It is our opinion Fascinating Chemistry may be used in a homeschooling setting with highFascinating_Chemistry_4 school, junior high, and/or upper level elementary students. The lessons are easy to follow and understand. Labs are equally simple. As the entire curriculum consists of only nineteen lessons, we would highly recommend breaking down the given lessons into smaller, half lessons to stretch the curriculum to fill an entire school year.

Chemistry is the name of the game for the year. We’ve just begun our adventure and are enjoying the hands-on application of all we’re learning. With the help of Fascinating Chemistry this will be a lovely journey. Now if I could only explain to my children chemistry experiments do not all need to consist of blowing things up or overflowing crucibles of foaming chemicals.

If you’d like to learn more about Fascinating Chemistry, as well as Fascinating Education, please visit them at their website. To read additional helpful reviews like this one, and gain more insight into the Fascinating Chemistry please visit The Homeschool Review Crew!

Review Crew Disclaimer

Your Turn!: Which area of science are you studying this year?

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Review: Make-a-State Activity

Make-a-StateThanks to Home School in the Woods and Make-a-State Activity, learning about our home state has never been as easy or as fun. This past month we’ve had the privilege of reviewing this incredible resource and can’t wait to share it with all our homeschool friends.

Make-a-State Activity, part of the vast Activity-Paks series from Home School in the Woods, makes learning fun and hands-on. This pak came with just about everything we needed to get started on our learning adventure. We downloaded a digital copy of Make-a-State Activity which consisted of project directions for our lap book, PDF images to complete activities, and a helpful “Start” file which allowed us to see everything in one location with clear directions on how assemble the lap book and all included projects. Make-a-State Activity contained a multitude of projects including Key State Facts, State Wildlife, State Geography, Famous People, and many more. It should be noted, while we chose to specifically focus on our home state of California for this Make-a-State Activity project, all fifty states are included in the Activity-Pak, allowing families to use and re-use this resource to their heart’s content.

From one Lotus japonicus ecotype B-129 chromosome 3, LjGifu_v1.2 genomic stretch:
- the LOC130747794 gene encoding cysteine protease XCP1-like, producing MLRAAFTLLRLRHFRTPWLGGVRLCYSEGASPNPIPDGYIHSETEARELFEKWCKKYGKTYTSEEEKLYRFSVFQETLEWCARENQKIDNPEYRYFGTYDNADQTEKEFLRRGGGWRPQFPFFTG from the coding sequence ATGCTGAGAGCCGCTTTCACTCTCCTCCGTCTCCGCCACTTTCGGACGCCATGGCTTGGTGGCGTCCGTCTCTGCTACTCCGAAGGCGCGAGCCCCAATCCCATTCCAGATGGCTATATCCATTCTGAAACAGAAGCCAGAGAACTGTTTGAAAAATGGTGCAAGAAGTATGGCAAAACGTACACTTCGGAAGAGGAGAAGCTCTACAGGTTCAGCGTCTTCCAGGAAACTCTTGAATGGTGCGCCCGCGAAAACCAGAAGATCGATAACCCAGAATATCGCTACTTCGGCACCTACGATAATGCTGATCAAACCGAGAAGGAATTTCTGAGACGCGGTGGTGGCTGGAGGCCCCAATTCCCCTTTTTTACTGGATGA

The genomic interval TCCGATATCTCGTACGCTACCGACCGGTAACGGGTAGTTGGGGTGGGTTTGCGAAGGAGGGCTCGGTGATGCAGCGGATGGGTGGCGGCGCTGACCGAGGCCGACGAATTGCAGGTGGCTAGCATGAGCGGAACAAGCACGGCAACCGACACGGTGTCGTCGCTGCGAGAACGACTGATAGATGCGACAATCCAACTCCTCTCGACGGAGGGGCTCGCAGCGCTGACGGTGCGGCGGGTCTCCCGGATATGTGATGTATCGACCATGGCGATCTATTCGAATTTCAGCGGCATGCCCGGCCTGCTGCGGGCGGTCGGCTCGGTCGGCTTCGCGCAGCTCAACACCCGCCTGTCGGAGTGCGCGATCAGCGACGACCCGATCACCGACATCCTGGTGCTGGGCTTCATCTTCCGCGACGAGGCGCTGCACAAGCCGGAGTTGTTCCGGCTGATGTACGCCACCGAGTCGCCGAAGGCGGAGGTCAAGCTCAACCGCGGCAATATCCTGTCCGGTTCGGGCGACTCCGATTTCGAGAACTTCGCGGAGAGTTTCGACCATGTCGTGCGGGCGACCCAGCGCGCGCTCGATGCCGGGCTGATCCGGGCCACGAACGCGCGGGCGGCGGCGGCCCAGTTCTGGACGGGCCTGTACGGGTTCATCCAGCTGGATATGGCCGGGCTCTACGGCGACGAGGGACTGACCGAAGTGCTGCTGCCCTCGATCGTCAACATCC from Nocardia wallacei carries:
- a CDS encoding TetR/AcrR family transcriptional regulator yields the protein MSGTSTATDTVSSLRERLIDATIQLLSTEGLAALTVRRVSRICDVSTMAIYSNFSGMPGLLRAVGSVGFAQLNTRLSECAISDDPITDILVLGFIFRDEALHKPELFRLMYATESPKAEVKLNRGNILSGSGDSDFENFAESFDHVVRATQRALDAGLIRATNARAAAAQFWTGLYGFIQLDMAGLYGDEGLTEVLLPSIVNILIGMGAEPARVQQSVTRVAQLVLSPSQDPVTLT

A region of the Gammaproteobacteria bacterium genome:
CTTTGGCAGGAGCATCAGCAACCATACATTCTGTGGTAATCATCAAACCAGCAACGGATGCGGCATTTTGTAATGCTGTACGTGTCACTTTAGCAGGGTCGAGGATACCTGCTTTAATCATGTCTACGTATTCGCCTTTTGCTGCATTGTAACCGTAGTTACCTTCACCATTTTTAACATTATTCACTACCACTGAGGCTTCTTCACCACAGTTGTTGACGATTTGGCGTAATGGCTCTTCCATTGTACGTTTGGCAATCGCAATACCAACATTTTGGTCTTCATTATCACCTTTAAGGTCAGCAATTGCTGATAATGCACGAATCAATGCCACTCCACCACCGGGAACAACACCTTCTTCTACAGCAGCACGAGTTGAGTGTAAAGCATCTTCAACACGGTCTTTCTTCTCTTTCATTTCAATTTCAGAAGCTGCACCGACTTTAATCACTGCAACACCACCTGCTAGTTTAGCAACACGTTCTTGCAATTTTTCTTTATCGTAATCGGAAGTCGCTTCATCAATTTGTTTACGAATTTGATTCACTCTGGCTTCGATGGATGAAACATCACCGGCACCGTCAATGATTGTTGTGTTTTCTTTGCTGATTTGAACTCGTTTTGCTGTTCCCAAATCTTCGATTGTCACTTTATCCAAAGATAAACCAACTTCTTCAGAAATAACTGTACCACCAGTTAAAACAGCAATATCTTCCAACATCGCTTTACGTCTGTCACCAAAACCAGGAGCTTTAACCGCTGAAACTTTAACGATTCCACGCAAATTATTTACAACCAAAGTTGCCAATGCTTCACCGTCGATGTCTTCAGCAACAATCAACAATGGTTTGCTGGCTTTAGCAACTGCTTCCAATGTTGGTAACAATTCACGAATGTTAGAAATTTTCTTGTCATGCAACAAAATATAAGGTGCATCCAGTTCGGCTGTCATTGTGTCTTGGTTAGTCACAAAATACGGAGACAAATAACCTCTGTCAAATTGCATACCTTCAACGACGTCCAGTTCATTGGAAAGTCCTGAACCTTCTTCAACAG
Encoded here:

Having previously enjoyed HISTORY Through the Ages Project Passport World History Study: The Middle Ages, we were better prepared for the large quantity of printing, cutting,Make-a-State, Color_Page and assembly necessary to complete the lap book. However, it should be noted younger children might need assistance with cutting and completing certain portions of the book itself.

While we generally study history together as a family, my son and I were the only ones to embark on this particular learning adventure. Little Man is just out of fourth grade, when learning state history is suggested, and my thought was to use Make-a-State Activity to assist with achieving this goal. We decided to complete the entire Activity-Pak during the review period, working steadily through activities. We were able to meet our goal, easily finishing within several weeks.

Working through Make-a-State Activity was simple and fun. This was a great summer learning project and a lovely way to discover more about where we live. Mom appreciated the variety of options available to us. My son enjoyed including his own drawings, thoughts, and research. We love that everything is included in the downloadable file; we have permanent access to everything – pdf print outs, directions, color pages, and more! We have yet to find another company which does as excellent a job as Home School in the Woods when it comes to activity-paks and lap books. Their resources are top of the line, and incredibly affordable.

Make-a-State, State_InfoNever has completing a state research project been so easy or so fun! Thanks to Home School in the Woods, we learned much and enjoyed the journey.